At his Annual Address at the Diocesan Convention last fall, Bishop Provenzano asked every parish to join him in a Covenant of Prayer. He wrote in part:
“We as a community know the power of prayer. And therefore, we know that possibly the most effective way to change the tenor and combativeness of the world in which we live is to spend significant time in prayer—quiet, peaceful, deep, restorative prayer. No cell phones, no computers, no TV or newspapers. Just each of us and Jesus as a way to help change the world that God has given into our care. Prayer—where it’s just you dancing with the Trinity in the solitude of a place and time, where you look at God and God looks back at you.
One would never think of going on a journey without the food and water necessary to sustain the journey. We normally don’t leave the house for work without having had some sleep, some breakfast, that first cup of coffee or tea or juice? So why would we expect to journey throughout our day, our lives, without prayer? What I am asking is simple but significantly transformative. I believe that, by God’s grace, our prayer will strengthen each of us, and provide a faithful witness in the face of hollow distractions. The power and depth of our prayer will change each of us and our relationship to the Holy Trinity, the people whom we love, and all those who we interact with in our daily lives. And this in turn can change how those people interact with people in their daily lives, and on and on. In this way, our Covenant of Prayer will sustain us as together we share the peace and serenity of God that passes all understanding and give witness to the cause of Jesus Christ in the world.
The Bishop’s Covenant of Prayer is simply this: one hour of prayer each day, one day of prayer each month, and eight days of prayer each year. When stated as a summary in this way, the proposal looks overwhelming, and indeed, our first reaction may be just that: I can’t possible do this. But when broken down into manageable parts, it is surprisingly, and perhaps shockingly, easy. And it can be accomplished is a way that actually opens up your schedule and provides closure to your daily responsibilities, not to mention bringing you peace and drawing you closer to God.
There are myriad ways of fulfilling this Covenant, ways which can be adapted to your work and family schedules, and I offer here only a few suggestions. Morning Prayer, about 30 minutes, is offered Monday through Thursday at 7:30 am in the Lady Chapel. The Church is open every Saturday from 2:00 pm to 4:00 pm for prayer and meditation. But you do not need to come to St. Paul’s: any place where you have the opportunity and time to quiet your mind will do. The Book of Common Prayer has multiple resources for prayer, and it is easy to use (and if you do need some help, don’t hesitate to ask). Daily prayer can be easily broken up into three or four short periods per day, as is done in monastic communities. Pages 136 through 140 of the Prayer Book provide a section of Daily Devotions for Individuals and Families, and you can tailor these devotions for your personal use. Another option is to pray the Psalms, morning and night. The Psalter in the Prayer Book is already divided into sections for just this purpose. You might want to start with 15 minutes a day, perhaps as part of your Lenten Discipline (that’s an unambiguous hint, by the way), and then increase the time as the year goes on. Prayer is always efficacious and beneficial, whether it’s an hour a day or 15 minutes, and I have no doubt that Bishop Provenzano would rather you sit with God in prayer for any amount of time rather than do nothing.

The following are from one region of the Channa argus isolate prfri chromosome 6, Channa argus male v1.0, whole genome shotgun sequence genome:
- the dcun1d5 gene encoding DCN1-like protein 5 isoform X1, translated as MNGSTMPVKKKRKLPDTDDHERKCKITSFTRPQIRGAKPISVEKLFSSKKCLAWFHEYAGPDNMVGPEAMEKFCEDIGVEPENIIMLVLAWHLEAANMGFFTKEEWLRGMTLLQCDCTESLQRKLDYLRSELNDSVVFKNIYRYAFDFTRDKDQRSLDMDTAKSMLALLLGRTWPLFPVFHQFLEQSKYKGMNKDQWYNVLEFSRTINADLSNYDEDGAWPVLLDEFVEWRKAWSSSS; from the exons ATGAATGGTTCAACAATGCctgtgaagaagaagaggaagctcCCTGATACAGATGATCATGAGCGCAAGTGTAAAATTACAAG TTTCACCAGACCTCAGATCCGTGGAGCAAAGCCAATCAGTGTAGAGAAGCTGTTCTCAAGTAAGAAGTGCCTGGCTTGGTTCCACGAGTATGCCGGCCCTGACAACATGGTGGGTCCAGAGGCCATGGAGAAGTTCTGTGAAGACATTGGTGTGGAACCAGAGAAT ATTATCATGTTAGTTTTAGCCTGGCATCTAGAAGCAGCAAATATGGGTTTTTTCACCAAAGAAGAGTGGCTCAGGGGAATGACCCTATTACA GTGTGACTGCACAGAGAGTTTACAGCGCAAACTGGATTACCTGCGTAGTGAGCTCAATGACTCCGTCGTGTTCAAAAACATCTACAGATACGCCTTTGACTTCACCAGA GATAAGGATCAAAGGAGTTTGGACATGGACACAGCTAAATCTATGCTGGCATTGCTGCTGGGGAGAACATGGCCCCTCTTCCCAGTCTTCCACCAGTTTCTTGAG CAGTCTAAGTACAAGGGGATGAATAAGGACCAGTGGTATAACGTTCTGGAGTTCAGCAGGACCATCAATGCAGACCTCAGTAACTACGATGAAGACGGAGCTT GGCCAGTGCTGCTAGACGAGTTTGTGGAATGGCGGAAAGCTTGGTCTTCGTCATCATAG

The Bishop has asked the clergy to provide resources to help our congregations with this Covenant, and to that end, I am putting together an informal prayer manual of sorts, which will be available on the back table in the church. It will not be exhaustive but might provide you a place to start if you need help. You can always set up an appointment with me, and we can work together to find a routine which works for you. Additionally, each month St. Paul’s will host a day of guided prayer. These will generally be scheduled on Saturdays, from 10:00 am to 1:00, beginning in February and continuing through November.
Blessings to us all as we enter into this Covenant of Prayer with our Bishop, with St. Paul’s, and with God. God is waiting to hear from you. See you Sunday.
Sincerely yours in Christ,
A Prayer of Self-Dedication from The Book of Common Prayer:
Almighty and Eternal God, so draw our hearts to you, so guide our minds, so fill our imaginations, so control our wills, that we may be wholly yours, utterly dedicated to you; and then use us, we pray you, as you will, and always to your glory and the welfare of your people; through our Lord and Savior Jesus Christ. Amen.
Sunday, January 28, immediately after the 11:00 am mass